Subject: biography, biology
German bacteriologist who, with Louis Pasteur, is generally considered to be one of the two founders of modern bacteriology. He developed techniques for culturing, staining, and observing micro-organisms and discovered the causative pathogens of several diseases - including tuberculosis, for which discovery he was awarded the 1905 Nobel Prize for Physiology or Medicine.
Koch was born on 11 December 1843 in Klausthal, Germany, one of 13 children of a mining official. He studied natural sciences and then medicine at Göttingen University, where he was taught by Friedrich Wöhler and Friedrich Henle (1809-1885), obtaining his medical degree in 1866. After serving as an army surgeon (on the Prussian side) in the Franco-Prussian War, Koch became in 1872 district medical officer in Wollstein where, despite having few research facilities, he began important investigations into anthrax. For a brief period in 1879 he was town medical officer in Breslau, before being appointed to the Imperial Health Office in Berlin to advise on hygiene and public health. By 1881 his work was becoming well known and he was invited to speak at the Seventh International Medical Congress in London. In 1882 he announced to the Berlin Physiological Society his discovery of the bacillus that causes tuberculosis, and in the following year, while investigating an outbreak of cholera in the Nile delta, he identified the cholera bacillus. In 1885 he was appointed professor of hygiene at Berlin University and director of the Institute of Hygiene. The Tenth International Medical Congress was held in Berlin in 1890 and Koch was persuaded to announce the discovery of an anti-tuberculosis vaccine; this proved to be premature, however, as the vaccine was ineffective. In 1891 he was appointed director of the newly established Institute for Infectious Diseases, but he resigned his directorship in 1904 and spent much of the rest of his life advising foreign countries on ways to combat various diseases. Koch died on 27 May 1910 in Baden-Baden, Germany.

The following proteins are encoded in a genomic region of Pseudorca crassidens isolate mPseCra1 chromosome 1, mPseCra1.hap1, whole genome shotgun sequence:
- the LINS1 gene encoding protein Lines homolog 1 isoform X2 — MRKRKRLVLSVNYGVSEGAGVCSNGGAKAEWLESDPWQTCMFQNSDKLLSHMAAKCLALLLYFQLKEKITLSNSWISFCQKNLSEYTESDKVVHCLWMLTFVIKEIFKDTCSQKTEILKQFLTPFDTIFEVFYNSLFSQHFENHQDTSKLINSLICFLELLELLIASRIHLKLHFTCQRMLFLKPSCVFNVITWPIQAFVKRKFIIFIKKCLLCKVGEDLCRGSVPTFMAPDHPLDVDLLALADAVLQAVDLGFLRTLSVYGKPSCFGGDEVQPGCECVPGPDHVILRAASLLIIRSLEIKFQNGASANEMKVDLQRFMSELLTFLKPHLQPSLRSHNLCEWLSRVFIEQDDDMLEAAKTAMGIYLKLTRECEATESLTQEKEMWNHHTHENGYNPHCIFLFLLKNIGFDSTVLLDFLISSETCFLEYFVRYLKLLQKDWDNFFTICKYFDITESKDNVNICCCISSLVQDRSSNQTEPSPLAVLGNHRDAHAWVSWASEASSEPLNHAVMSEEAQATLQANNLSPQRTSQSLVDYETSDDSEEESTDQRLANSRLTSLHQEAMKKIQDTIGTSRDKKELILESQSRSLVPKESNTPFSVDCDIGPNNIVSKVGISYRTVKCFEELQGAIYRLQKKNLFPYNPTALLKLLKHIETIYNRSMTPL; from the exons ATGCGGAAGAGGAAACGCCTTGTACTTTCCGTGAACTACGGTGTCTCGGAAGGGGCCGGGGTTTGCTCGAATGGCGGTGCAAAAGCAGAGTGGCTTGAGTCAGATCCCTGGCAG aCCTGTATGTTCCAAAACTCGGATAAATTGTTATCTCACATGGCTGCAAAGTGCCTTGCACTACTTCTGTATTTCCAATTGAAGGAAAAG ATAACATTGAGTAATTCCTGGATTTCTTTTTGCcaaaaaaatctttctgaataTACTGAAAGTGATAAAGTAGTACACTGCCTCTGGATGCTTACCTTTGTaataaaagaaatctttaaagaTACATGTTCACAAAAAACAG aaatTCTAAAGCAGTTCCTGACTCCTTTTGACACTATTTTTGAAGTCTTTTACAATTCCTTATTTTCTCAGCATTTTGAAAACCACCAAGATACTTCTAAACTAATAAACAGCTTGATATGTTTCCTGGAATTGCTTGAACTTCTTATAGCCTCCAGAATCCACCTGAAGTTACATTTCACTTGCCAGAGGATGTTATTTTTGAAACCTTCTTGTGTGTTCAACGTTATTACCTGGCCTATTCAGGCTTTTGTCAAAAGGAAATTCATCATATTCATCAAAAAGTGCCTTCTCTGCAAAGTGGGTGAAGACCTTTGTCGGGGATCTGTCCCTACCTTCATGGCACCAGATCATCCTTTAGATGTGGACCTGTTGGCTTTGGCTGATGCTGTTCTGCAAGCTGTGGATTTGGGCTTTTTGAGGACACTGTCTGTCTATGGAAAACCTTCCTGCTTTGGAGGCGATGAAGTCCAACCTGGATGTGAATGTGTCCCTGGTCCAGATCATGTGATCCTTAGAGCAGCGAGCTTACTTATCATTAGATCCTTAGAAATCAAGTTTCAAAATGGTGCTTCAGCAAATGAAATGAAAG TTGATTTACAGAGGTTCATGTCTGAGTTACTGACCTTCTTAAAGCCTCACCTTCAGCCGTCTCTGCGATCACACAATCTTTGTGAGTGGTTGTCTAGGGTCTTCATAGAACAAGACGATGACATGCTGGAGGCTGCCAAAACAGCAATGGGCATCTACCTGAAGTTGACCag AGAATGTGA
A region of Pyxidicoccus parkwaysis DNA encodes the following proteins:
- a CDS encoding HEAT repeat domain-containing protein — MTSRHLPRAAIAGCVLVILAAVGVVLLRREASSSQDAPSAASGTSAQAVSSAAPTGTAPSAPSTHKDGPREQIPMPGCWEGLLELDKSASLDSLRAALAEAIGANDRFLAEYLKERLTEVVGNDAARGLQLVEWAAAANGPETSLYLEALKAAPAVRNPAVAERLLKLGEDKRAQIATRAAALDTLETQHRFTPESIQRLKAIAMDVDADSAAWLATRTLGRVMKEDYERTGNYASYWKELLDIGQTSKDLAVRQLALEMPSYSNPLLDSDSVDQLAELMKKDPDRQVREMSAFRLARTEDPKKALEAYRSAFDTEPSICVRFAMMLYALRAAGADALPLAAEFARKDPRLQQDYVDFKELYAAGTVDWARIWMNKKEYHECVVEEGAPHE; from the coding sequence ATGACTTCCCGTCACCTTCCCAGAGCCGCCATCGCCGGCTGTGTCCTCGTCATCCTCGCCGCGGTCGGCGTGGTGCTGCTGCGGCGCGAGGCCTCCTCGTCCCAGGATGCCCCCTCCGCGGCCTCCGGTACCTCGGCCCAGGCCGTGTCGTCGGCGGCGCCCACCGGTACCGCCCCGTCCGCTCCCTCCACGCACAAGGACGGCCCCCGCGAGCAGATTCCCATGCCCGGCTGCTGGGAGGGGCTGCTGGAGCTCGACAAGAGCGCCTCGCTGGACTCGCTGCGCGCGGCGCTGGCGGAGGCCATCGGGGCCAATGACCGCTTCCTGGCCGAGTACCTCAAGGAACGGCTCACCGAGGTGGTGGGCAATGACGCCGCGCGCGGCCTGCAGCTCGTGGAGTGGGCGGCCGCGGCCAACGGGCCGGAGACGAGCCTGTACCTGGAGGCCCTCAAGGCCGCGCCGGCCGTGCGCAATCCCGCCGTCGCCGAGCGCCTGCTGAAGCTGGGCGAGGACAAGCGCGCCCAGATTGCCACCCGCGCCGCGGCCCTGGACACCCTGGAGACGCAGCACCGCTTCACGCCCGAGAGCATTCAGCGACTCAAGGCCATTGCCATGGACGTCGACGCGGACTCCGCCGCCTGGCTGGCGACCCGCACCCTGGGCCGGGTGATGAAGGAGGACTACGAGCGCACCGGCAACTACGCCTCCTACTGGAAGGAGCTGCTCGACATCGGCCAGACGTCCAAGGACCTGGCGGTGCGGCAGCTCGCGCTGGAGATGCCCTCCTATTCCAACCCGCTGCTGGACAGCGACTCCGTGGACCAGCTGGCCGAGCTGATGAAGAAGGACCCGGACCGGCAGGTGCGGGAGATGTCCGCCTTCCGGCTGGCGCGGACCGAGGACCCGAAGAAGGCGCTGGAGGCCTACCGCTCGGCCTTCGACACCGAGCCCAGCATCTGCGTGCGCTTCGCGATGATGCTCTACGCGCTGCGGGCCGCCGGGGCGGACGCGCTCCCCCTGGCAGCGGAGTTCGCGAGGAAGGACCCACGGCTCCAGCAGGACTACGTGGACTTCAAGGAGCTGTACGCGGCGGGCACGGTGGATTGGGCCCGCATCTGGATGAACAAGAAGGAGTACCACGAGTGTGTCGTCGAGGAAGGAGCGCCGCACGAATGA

Koch started his bacteriological research in the 1870s with the gift of a microscope from his wife, and built up a primitive laboratory in part of his consulting room. Out of necessity Koch devised simple and original methods for growing and examining bacteria. For three years he worked on anthrax in his spare time, developing techniques for culturing the bacteria in cattle blood and in aqueous humour from the eye. He trapped a small smear of blood from an anthrax victim with a drop of aqueous humour between two microscope slides and observed the bacteria grow and divide under the microscope, finding that the bacteria were short-lived but that they formed spores that were resistant to desiccation. He then inoculated animals with the spores and found that they developed anthrax, thus proving that the spores remained infective; this was the first time a bacterium cultured outside a living organism had been shown to cause disease. Koch published his findings, but only after Pasteur's demonstration of an anthrax vaccine in 1882 were Koch's findings accepted.